Finn Russell has no intention of being a Lions makeweight

Finn Russell scored 14 points in Scotlands victory over Australia, and isnt planning to make up the numbers in New Zealand. Photograph: David Gibson/Fotosport
Finn Russell scored 14 points in Scotlands victory over Australia, and isnt planning to make up the numbers in New Zealand. Photograph: David Gibson/Fotosport
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Finn Russell’s call-up to the Lions may have come late, and he is probably pencilled in only for a role in the midweek team, but as he prepared to leave Sydney for New Zealand he was adamant he has no intention of tamely sitting on the match-day bench but aims to make an impact.

“Nobody wants to go on tour just to make up the numbers,” said Russell who has been called into the squad alongside Scotland prop Allan Dell. “Everyone’s going there to push for positions. There are three stand-offs out there just now, so it’s obviously tough, but I’ll go there, get up to speed as quickly as possible and take it from there.

“I’ll have to go and learn the game plan as quickly as possible and try to get up to speed. It will be tough coming in, so I won’t be talking too far ahead. I’ll be preparing myself for the job I have to do when I get there.”

The decision had been made before Scotland got their first win over Australia in Sydney, but if Warren Gatland, the Lions coach, watches the video of that game, he might he tempted to take Russell at his word and push him into a starting XV – especially if he is looking to spark a bit of creativity in the side.

He demonstrated the full range of skills, pushing the ball out to the backs when it was on, keeping the forwards involved, kicking for position astutely, producing a flawless display off the tee, which was the eventual difference between the teams after they shared the try count at three apiece. You just can’t argue with a performance that earns 14 of a team’s 24 points.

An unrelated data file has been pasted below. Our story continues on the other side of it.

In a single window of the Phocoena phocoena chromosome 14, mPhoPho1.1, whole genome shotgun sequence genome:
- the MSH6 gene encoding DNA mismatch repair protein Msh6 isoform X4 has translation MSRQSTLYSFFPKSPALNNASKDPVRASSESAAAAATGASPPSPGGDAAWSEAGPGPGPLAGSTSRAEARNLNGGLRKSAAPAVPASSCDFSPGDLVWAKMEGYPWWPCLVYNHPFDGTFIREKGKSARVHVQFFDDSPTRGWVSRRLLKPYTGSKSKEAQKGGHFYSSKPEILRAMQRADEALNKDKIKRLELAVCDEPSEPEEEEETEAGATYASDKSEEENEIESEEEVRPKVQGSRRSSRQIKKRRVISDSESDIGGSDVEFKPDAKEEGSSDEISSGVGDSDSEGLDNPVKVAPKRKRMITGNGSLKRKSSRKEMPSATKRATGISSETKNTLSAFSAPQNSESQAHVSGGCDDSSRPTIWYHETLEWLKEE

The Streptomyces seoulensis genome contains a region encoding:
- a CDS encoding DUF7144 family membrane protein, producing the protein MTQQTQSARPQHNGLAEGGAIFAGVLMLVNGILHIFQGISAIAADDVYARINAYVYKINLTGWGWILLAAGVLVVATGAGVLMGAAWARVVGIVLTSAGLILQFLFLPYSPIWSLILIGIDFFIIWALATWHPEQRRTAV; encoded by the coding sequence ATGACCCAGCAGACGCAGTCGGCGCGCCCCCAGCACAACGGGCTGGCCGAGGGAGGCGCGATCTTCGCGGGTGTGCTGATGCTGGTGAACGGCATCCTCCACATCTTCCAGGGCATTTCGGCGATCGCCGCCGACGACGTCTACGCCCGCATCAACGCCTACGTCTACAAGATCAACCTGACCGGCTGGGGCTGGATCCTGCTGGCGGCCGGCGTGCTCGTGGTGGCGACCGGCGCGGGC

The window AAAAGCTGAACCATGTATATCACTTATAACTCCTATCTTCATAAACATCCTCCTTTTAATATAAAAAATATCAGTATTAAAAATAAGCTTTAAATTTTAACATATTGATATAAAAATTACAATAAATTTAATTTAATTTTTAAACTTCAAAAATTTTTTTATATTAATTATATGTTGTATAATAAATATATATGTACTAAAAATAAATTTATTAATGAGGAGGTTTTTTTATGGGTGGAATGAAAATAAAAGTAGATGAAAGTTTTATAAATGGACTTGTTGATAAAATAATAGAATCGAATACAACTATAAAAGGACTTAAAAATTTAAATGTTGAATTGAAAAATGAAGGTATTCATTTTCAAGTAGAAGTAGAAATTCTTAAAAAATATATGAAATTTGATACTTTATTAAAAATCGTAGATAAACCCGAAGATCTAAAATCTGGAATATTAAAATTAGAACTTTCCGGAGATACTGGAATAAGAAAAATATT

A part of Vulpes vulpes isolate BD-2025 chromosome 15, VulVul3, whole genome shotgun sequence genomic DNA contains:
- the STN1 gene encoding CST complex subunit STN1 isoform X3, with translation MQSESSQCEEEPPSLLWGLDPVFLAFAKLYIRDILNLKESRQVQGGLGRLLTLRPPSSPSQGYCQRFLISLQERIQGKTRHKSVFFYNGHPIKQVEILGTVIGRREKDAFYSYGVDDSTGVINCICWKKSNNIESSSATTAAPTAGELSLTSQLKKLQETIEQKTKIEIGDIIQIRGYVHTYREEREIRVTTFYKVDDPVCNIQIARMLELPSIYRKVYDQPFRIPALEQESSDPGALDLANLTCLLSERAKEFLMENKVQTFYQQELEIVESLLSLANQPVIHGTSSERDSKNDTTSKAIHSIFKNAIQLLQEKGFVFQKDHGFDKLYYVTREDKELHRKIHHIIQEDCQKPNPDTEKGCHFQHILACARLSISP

All that, he later admitted, despite having picked up on the reports that he was going to get the official nod after the game. “My mate from back home texted me to ask if I was going, but I didn’t have a clue. I just had to focus on the Australia game. I didn’t think about it much at all,” he said.

The worst thing of all would have been to get so close and then get injured, but Russell insisted there was no temptation to play it safe. He lived up to that as he tackled the biggest forwards on the pitch, got hit late numerous times and picked up another two stitches in the face wound opened up last week.

“I’m enjoying myself,” he explained. “I’m enjoying the way I’m playing and the way the team is playing. There were a few big shots on the pitch but I just laugh them off. I’m just smiling the whole time. I’m enjoying myself more than anyone.

“It’s not really sunk in yet in, I guess. I’ll just try and take it in my stride and get ready to go. It should be fun meeting up with everyone and getting to know the guys.”

It shows how tough it is that the last Scotland stand-off to play for the Lions was the current Scotland head coach, Gregor Townsend, 20 years ago in 1997. “I didn’t know that,” Russell admitted. “It’s awesome to be selected. If Gregor was the last ten to go, it’s pretty good that I’m the next one.”

In a way there was no complete surprise when Russell’s name was announced – he had been close to being picked for the original squad – but the other Scotland player to be heading for New Zealand came right out of left field.

Allan Dell is less than a year into his international career, has not even started every game since he broke through and probably would not have been playing Test rugby at all had it not been for injuries that kept Alasdair Dickinson and Rory Sutherland out of contention at club and national level.

He seemed as stunned as anyone. “I only found out driving back from the [Australia] game on the bus,” he said in the Scotland team hotel in Sydney. “I don’t know what to say. I’m so happy.”

It has been a great year for Dell, a mobile prop more in the traditions of David Sole or Tom Smith rather than a scrummaging beast. Twelve months ago, he was probably third choice prop at Edinburgh. Injuries to others won him a run of games for the club; the same injuries helped smooth the path into the national side last November and now to the highest peak of all.

“I had heard rumours, but you can’t take anything from that. There were rumours around about the original announcement and lots of them were wrong, so I could not take anything from these ones,” he added.